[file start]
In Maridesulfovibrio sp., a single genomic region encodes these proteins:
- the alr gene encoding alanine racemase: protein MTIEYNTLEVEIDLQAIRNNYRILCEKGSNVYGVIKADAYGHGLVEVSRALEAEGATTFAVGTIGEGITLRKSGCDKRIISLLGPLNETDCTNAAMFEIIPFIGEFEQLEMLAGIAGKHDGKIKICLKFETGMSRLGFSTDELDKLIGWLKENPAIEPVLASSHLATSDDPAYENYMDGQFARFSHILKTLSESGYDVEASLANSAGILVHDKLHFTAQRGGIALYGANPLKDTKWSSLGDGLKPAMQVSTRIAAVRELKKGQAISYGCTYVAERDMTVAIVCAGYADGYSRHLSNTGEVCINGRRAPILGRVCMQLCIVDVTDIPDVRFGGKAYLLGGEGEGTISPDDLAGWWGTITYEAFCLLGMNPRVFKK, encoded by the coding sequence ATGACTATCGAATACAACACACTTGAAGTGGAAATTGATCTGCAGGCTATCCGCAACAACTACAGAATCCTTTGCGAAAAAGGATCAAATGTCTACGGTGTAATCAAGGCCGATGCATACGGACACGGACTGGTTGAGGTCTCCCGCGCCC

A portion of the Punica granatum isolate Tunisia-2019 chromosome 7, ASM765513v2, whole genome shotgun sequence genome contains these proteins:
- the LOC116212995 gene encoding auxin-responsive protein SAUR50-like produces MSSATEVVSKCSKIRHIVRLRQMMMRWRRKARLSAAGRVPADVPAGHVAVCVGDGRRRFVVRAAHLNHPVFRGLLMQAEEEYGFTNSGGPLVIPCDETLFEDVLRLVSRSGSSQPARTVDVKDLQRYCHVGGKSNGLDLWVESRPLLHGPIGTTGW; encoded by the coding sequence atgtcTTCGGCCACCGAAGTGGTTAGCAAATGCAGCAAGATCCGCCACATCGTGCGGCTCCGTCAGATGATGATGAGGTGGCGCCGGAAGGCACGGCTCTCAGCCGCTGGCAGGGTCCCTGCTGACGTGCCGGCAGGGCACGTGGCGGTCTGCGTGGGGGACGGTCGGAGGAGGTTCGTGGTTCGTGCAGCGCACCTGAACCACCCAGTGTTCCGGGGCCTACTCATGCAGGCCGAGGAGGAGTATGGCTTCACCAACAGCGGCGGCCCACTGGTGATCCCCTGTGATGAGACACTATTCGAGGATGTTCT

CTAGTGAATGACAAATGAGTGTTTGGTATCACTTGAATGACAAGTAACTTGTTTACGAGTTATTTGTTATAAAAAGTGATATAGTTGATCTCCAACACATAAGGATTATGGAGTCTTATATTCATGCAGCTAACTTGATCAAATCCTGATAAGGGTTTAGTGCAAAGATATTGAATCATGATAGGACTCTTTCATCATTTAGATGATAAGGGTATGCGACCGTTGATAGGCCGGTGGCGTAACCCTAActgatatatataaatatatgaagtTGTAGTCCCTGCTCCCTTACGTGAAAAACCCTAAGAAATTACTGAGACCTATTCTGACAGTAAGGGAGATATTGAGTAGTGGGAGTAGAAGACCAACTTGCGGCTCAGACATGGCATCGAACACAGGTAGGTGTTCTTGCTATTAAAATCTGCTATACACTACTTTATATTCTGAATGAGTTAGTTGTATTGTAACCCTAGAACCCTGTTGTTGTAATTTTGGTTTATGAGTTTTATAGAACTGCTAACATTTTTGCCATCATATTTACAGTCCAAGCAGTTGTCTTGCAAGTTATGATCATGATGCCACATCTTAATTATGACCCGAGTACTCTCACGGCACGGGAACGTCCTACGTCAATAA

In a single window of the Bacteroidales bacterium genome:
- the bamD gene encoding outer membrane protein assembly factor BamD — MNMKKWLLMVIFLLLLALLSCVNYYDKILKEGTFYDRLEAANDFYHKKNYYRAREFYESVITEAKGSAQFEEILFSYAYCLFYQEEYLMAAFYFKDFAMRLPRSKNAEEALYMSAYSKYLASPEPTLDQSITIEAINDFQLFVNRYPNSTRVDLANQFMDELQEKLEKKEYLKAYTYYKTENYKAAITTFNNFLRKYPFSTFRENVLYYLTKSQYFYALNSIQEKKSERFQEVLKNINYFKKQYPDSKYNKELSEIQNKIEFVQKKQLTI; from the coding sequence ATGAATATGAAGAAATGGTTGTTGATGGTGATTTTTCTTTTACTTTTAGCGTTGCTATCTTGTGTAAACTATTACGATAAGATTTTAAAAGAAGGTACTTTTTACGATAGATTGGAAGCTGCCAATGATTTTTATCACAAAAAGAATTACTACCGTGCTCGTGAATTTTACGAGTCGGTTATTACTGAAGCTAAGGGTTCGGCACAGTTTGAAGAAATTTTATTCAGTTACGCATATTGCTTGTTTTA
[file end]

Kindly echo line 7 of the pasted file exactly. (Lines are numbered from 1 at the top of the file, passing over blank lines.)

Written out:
- the bamD gene encoding outer membrane protein assembly factor BamD — MNMKKWLLMVIFLLLLALLSCVNYYDKILKEGTFYDRLEAANDFYHKKNYYRAREFYESVITEAKGSAQFEEILFSYAYCLFYQEEYLMAAFYFKDFAMRLPRSKNAEEALYMSAYSKYLASPEPTLDQSITIEAINDFQLFVNRYPNSTRVDLANQFMDELQEKLEKKEYLKAYTYYKTENYKAAITTFNNFLRKYPFSTFRENVLYYLTKSQYFYALNSIQEKKSERFQEVLKNINYFKKQYPDSKYNKELSEIQNKIEFVQKKQLTI; from the coding sequence ATGAATATGAAGAAATGGTTGTTGATGGTGATTTTTCTTTTACTTTTAGCGTTGCTATCTTGTGTAAACTATTACGATAAGATTTTAAAAGAAGGTACTTTTTACGATAGATTGGAAGCTGCCAATGATTTTTATCACAAAAAGAATTACTACCGTGCTCGTGAATTTTACGAGTCGGTTATTACTGAAGCTAAGGGTTCGGCACAGTTTGAAGAAATTTTATTCAGTTACGCATATTGCTTGTTTTA